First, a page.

All that said, we didn't get it, which kind of sucks. However, at the risk of sounding like an also-ran, the truth is, it was awesome just to compete. We can look back, feel damn proud of the creative and genuinely say, "We gave it our all."

Last Friday everyone got a little something as a way of rewarding their willingness to go above and beyond what was expected of them. Upon recounting the story to a nephew, one Tramp shared this:

So when I got home Friday Jacob said, "so how was work" in an annoying teenager tone, 'cause whenever I see him I ask him how's school. I said it was great and that actually we got a little bonus for our hard work on the state bid. Even though we didn't get it, the work and effort didn't go unnoticed. I said that it was such a nice gesture and how appreciative I was.

His response: "wait a minute, you got extra money for NOT getting a job? That's like sports teams, they lose the game but they still get paid. Not fair Aunt Amy."

We may not have a state gig, but the state of affairs here at Trampoline is this: Our team kicks ass and we are grateful for that every day.


Monday, November 9, 2009

Go Big.

Amy is known around these parts for her delicate and refined touch, some might even call it girlie. Underneath the pinks and paisleys, Amy had a fine trick up her sleeve, 74' of trick to be exact.

Long a hardworking yet unadorned part of our community, the Finch Paper Mill needed a sign. A very big sign. Amy worked with Beth Povie to get it just right and the folks at Sign Perfect hung it exactly to spec.

A big job, well done.


Friday, November 6, 2009

Added Features

It's fascinating to track waves, whether it's Lists to Twitter or campaigns to add a dislike feature to Facebook, it's interesting to see the landscape evolve. The thrust of change, easy or hard fought, seems to be coming from consumer or individual demands as opposed to business models or internal strategies.

"I want my phone to do this."

"I want this out of my plan."

"I choose not to work out of the office."

Whatever it is, people are taking the initiative to make demands and initiate a kind of compromise that is leaving some businesses behind. You can use advertising as an example in a very general sense, the idea of sticking to the same approach despite an evolving consumer preference creates a dead end. You cannot corral people into digesting their information a certain way, there are simply too many variables. The three or four tried and true arenas for marketing oneself are diluted. Mechanisms exist to circumvent advertising, preferences are honored and, quite simply, people are opting out in the literal sense.

So, does this mean a hamster-on--a-wheel existence of catering to external elements?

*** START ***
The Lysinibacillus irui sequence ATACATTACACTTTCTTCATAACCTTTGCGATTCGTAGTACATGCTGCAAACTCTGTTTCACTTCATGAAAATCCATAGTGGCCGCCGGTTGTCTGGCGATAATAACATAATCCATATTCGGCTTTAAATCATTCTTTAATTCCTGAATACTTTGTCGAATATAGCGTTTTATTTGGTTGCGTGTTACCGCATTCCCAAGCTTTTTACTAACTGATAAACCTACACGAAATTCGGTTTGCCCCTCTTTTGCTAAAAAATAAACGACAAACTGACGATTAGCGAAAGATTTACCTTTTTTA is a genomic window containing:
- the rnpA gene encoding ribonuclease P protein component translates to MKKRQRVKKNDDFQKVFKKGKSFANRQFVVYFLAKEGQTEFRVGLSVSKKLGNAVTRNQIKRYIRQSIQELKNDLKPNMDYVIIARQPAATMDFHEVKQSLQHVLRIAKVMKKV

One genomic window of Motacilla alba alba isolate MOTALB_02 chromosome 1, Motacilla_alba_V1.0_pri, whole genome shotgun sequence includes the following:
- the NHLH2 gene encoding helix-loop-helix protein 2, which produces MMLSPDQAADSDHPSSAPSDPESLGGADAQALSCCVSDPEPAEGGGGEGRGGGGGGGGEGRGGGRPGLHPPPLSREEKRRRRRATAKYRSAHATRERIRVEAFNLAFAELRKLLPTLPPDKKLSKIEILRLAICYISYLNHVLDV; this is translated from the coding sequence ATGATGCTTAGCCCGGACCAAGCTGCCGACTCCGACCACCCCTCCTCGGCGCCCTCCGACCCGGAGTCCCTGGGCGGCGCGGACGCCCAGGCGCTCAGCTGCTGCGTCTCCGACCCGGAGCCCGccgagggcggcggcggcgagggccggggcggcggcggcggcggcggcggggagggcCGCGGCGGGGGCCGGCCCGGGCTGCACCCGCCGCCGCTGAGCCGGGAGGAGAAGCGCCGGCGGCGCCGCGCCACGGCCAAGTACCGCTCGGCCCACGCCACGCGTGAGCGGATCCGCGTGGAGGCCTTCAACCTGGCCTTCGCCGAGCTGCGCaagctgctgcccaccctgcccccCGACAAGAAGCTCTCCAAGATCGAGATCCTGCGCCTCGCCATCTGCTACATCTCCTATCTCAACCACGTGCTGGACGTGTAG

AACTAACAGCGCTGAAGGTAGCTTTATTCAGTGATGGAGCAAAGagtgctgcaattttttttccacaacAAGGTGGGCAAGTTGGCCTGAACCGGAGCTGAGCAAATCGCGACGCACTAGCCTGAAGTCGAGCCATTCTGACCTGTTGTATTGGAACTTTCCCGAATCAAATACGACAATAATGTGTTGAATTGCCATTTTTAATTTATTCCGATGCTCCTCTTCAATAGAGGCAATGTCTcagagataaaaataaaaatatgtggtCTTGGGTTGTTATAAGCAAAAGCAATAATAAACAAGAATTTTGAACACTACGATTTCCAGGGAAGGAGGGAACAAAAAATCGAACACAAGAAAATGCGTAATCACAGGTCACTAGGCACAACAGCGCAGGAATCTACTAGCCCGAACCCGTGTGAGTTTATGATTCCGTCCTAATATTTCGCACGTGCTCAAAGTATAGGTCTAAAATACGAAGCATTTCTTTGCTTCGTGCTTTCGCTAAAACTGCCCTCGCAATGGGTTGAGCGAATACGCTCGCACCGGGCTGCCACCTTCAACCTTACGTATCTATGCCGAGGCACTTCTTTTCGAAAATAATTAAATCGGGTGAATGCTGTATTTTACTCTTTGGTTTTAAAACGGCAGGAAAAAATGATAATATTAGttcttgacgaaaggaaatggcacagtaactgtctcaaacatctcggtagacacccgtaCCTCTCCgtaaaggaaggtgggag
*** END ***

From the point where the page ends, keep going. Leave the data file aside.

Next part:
Hasn't customer service on some level always translated to that?

Or are we not thinking about it the right way?

What about imagining a way for it to work? A way to make the business run smoothly as it met, and maybe even exceeded, the expectations? I mean, when you get down to it, it's really kind of simple. The marriage is— your bottom line, your fulfillment and your clients.

The way to a harmonized trio would involve considering each one and taking pains to make sure the balance always stays fairly close. Can you think ahead and find ways to please people as you accomplish your own objectives?

So instead of running just to keep up, you veer a little off course, look ahead and carve a new way. Better, stronger, faster, cuter. Whatever. Just don't do it in a vacuum, don't pedal furiously only to find yourself alone. You are as entitled as anyone else to demand a better way, leaving behind what hasn't worked.

We're working on this. Strengthening relationships where it makes sense and extending our capabilities where we anticipate people (ourselves and our clients) needing to go.

It is scary and challenging, but the alternative is a much darker place, don't you think?


Monday, November 2, 2009

Be Counted

UPDATED: The Crandall Library Budget passed!

We all have something from our childhood that made a difference— for some of us it's a teacher, for others it's a place. Participating in campaigns for Crandall Library is an honor for us, as we know that one day, new voices will say, "Crandall Library was my place."

In 10 months, attendance is up more than 50% over last year's total. The library has seen a 70% increase in new borrowers in the 2009. And, 1,000 children read 20,000 books in the Summer Reading Program.

Knowing that we may have had a hand in helping strengthen the potential of legacy, well, it makes us feel powerful. Try it.